Essentially, if citizens have nothing to hide, why should they be afraid of getting searched? 

This ‘nothing to hide’ mentality is one that law enforcement has also espoused. Superintendent Roy Lim, who is head of the Special Investigation Section, suggested establishing a national DNA database in a 2022 interview with CNA in order to solve and deter crime. 

When asked about the possible privacy concerns, he mentioned that these issues were due to Western influences. 

He added: “But to me, if you don’t commit a crime, why are you afraid?”

This line of thinking isn’t convincing enough, especially today. If anything, it doubles down on Singapore’s reputation for being a surveillance state. Even if we haven’t done anything wrong, there’s a natural distrust when one can be scrutinised and physically inspected anytime with ease.

Singapore police cctv camera
Image: Zachary Tang / RICE File Photo

Most of us would bristle at the thought of an employer installing tracking software on our computers—it doesn’t matter if we’re slacking or not. We’d also hate the thought of our parents opening our mail, even if they’d likely find more junk mail than anything sensitive. 

How would we feel about the likelihood of getting searched without a warrant? 

The Remaining Rights We Have

Even if a person is accused of an arrestable offence, there’s always a chance of them being innocent. Is an innocent person whose privacy was invaded by a police search really not “worse off”? What about the personal distress they’d likely go through?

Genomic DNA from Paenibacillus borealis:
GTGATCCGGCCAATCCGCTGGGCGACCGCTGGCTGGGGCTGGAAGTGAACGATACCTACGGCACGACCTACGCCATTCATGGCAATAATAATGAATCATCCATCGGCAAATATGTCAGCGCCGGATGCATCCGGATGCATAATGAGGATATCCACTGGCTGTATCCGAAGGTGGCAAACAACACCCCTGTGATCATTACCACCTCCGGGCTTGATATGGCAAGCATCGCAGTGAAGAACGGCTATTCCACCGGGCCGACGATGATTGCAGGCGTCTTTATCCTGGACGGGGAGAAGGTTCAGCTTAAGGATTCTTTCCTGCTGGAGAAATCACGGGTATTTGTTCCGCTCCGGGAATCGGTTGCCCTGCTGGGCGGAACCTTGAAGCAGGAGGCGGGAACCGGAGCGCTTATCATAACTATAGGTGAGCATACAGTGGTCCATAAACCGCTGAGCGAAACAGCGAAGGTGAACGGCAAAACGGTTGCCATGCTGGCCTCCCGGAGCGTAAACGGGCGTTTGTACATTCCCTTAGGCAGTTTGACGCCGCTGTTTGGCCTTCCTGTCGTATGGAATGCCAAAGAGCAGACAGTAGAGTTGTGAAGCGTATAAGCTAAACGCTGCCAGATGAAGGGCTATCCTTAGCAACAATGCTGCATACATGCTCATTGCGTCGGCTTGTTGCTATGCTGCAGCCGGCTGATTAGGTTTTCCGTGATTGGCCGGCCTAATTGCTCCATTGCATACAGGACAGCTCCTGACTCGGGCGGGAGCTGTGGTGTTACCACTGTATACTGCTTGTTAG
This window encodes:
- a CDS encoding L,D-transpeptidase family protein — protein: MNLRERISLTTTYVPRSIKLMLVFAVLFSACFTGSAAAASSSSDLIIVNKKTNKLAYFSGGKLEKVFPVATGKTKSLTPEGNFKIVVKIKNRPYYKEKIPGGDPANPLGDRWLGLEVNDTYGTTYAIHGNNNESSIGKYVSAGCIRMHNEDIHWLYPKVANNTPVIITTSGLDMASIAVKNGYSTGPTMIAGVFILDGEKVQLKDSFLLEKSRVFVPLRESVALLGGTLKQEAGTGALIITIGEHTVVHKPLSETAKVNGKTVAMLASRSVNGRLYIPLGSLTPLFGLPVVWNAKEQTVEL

To justify it all, it’s a matter of proving that the tangible benefits of such measures will outweigh the compromises Singaporeans have to make. 

The very reason warrants—court orders issued to the police—exist is to protect private citizens from unreasonable search and seizure. 

If we’re going to do away with them in some situations simply because they take too long, there needs to be transparency on protocols and operating procedures. 

We need to know the parameters of these searches, the (remaining) rights we have and get clarity on accountability if anything goes awry. 

Singapore is safe. A large reason for this safety has to do with the privacy we’ve given up—we go about our days with hundreds of thousands of police cameras watching us, and we don’t bat an eye. 

But it is worrying if we’re simply asked to subscribe to this ‘if you’re innocent, you have nothing to hide’ mentality and be okay with it. It’s also worrying if, at the end of the day, the public unquestionably accepts another potential intrusion of privacy in their lives here.